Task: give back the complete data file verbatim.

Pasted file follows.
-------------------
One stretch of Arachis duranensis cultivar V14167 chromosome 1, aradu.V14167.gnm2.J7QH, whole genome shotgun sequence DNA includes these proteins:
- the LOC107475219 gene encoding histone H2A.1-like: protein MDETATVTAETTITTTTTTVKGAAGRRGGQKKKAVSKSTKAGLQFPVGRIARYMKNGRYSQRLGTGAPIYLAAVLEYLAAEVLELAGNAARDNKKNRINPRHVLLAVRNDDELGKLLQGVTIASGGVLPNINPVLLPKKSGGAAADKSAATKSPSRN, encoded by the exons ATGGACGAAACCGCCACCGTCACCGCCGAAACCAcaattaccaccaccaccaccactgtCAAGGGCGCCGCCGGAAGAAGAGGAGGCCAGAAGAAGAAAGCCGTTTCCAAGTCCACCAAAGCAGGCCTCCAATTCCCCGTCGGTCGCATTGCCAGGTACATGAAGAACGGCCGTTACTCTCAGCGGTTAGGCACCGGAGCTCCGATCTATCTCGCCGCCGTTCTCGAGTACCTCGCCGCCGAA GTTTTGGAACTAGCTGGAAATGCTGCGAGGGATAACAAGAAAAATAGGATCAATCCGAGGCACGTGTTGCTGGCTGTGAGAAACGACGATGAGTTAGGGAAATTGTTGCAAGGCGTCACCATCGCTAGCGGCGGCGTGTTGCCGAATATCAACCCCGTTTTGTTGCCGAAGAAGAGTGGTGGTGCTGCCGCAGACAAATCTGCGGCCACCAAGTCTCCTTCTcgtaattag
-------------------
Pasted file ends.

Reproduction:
One stretch of Arachis duranensis cultivar V14167 chromosome 1, aradu.V14167.gnm2.J7QH, whole genome shotgun sequence DNA includes these proteins:
- the LOC107475219 gene encoding histone H2A.1-like: protein MDETATVTAETTITTTTTTVKGAAGRRGGQKKKAVSKSTKAGLQFPVGRIARYMKNGRYSQRLGTGAPIYLAAVLEYLAAEVLELAGNAARDNKKNRINPRHVLLAVRNDDELGKLLQGVTIASGGVLPNINPVLLPKKSGGAAADKSAATKSPSRN, encoded by the exons ATGGACGAAACCGCCACCGTCACCGCCGAAACCAcaattaccaccaccaccaccactgtCAAGGGCGCCGCCGGAAGAAGAGGAGGCCAGAAGAAGAAAGCCGTTTCCAAGTCCACCAAAGCAGGCCTCCAATTCCCCGTCGGTCGCATTGCCAGGTACATGAAGAACGGCCGTTACTCTCAGCGGTTAGGCACCGGAGCTCCGATCTATCTCGCCGCCGTTCTCGAGTACCTCGCCGCCGAA GTTTTGGAACTAGCTGGAAATGCTGCGAGGGATAACAAGAAAAATAGGATCAATCCGAGGCACGTGTTGCTGGCTGTGAGAAACGACGATGAGTTAGGGAAATTGTTGCAAGGCGTCACCATCGCTAGCGGCGGCGTGTTGCCGAATATCAACCCCGTTTTGTTGCCGAAGAAGAGTGGTGGTGCTGCCGCAGACAAATCTGCGGCCACCAAGTCTCCTTCTcgtaattag